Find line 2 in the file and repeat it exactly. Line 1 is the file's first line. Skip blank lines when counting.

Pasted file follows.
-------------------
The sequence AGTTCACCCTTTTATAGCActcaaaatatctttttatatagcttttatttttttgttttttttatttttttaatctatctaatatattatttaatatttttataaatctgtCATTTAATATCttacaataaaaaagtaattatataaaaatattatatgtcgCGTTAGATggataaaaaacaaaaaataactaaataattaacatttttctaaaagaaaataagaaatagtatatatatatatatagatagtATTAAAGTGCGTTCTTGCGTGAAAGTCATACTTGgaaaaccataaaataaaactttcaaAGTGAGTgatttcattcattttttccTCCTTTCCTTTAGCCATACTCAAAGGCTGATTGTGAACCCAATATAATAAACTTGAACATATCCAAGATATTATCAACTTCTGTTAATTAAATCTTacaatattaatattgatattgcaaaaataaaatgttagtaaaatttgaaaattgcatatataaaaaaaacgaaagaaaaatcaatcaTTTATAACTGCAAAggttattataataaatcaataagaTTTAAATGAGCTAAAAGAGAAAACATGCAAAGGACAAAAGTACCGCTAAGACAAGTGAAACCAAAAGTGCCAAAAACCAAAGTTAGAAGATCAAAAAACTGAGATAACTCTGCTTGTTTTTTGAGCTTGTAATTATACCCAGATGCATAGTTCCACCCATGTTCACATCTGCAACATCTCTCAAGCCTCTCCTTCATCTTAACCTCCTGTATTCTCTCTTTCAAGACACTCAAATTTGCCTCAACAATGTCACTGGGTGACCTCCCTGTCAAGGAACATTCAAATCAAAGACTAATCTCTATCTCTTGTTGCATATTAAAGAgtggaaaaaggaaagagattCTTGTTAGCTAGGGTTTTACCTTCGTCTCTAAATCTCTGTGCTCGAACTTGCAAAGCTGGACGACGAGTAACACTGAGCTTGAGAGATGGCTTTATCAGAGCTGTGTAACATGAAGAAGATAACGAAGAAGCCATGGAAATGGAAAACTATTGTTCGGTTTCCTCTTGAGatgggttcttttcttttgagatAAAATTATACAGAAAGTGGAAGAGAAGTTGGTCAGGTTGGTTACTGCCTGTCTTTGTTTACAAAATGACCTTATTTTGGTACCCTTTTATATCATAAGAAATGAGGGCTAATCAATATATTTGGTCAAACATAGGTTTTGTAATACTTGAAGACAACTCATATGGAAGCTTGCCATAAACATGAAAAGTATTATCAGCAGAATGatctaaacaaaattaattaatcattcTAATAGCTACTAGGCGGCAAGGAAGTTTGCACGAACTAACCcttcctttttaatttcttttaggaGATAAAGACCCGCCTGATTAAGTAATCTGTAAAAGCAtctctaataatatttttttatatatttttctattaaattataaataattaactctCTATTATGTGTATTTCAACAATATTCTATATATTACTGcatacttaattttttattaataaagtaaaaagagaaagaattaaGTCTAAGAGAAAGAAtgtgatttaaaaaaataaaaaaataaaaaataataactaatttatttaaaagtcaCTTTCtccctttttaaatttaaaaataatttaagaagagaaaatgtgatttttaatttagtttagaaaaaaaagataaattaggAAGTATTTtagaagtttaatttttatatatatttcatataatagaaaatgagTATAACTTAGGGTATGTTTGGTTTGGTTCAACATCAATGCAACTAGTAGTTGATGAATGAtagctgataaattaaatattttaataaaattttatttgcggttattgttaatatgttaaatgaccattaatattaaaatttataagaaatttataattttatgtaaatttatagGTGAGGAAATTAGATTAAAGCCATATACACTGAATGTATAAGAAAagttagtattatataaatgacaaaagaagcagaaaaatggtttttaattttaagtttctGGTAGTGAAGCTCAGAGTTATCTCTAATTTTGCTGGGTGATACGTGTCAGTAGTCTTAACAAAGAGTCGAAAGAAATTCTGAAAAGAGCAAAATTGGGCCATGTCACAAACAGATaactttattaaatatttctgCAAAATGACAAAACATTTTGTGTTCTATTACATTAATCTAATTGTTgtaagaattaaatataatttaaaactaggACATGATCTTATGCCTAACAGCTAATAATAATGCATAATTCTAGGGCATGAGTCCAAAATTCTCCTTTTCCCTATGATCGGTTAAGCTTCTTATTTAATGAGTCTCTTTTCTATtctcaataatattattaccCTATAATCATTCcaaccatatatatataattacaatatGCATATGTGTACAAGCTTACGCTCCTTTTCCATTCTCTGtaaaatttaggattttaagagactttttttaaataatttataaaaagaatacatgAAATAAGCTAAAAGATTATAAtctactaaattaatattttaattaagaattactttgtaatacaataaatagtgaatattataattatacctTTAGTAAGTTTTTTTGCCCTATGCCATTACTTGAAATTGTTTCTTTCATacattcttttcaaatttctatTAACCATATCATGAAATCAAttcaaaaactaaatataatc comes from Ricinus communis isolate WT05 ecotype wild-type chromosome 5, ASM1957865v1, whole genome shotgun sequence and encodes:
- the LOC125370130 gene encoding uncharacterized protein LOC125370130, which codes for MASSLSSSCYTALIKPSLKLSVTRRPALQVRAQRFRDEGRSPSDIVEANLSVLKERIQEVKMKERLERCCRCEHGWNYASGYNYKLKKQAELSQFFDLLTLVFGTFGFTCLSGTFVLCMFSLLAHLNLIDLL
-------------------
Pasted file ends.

- the LOC125370130 gene encoding uncharacterized protein LOC125370130, which codes for MASSLSSSCYTALIKPSLKLSVTRRPALQVRAQRFRDEGRSPSDIVEANLSVLKERIQEVKMKERLERCCRCEHGWNYASGYNYKLKKQAELSQFFDLLTLVFGTFGFTCLSGTFVLCMFSLLAHLNLIDLL